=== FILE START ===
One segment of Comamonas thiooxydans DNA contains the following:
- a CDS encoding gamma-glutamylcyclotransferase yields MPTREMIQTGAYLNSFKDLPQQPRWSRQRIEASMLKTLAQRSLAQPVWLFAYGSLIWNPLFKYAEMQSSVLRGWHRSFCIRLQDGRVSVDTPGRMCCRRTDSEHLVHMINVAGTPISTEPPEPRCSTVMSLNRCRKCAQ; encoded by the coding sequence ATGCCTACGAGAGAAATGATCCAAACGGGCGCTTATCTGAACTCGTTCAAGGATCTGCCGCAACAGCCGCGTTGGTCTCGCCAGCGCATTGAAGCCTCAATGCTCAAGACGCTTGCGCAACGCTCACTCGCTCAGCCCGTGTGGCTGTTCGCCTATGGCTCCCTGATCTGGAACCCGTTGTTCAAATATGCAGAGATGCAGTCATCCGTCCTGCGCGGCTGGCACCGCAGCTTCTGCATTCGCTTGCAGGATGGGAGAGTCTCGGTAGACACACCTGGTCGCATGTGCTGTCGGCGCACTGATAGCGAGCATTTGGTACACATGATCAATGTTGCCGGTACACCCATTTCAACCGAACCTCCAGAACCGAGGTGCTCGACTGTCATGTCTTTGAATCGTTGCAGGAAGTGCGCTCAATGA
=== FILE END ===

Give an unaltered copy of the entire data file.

One segment of Comamonas thiooxydans DNA contains the following:
- a CDS encoding gamma-glutamylcyclotransferase yields MPTREMIQTGAYLNSFKDLPQQPRWSRQRIEASMLKTLAQRSLAQPVWLFAYGSLIWNPLFKYAEMQSSVLRGWHRSFCIRLQDGRVSVDTPGRMCCRRTDSEHLVHMINVAGTPISTEPPEPRCSTVMSLNRCRKCAQ; encoded by the coding sequence ATGCCTACGAGAGAAATGATCCAAACGGGCGCTTATCTGAACTCGTTCAAGGATCTGCCGCAACAGCCGCGTTGGTCTCGCCAGCGCATTGAAGCCTCAATGCTCAAGACGCTTGCGCAACGCTCACTCGCTCAGCCCGTGTGGCTGTTCGCCTATGGCTCCCTGATCTGGAACCCGTTGTTCAAATATGCAGAGATGCAGTCATCCGTCCTGCGCGGCTGGCACCGCAGCTTCTGCATTCGCTTGCAGGATGGGAGAGTCTCGGTAGACACACCTGGTCGCATGTGCTGTCGGCGCACTGATAGCGAGCATTTGGTACACATGATCAATGTTGCCGGTACACCCATTTCAACCGAACCTCCAGAACCGAGGTGCTCGACTGTCATGTCTTTGAATCGTTGCAGGAAGTGCGCTCAATGA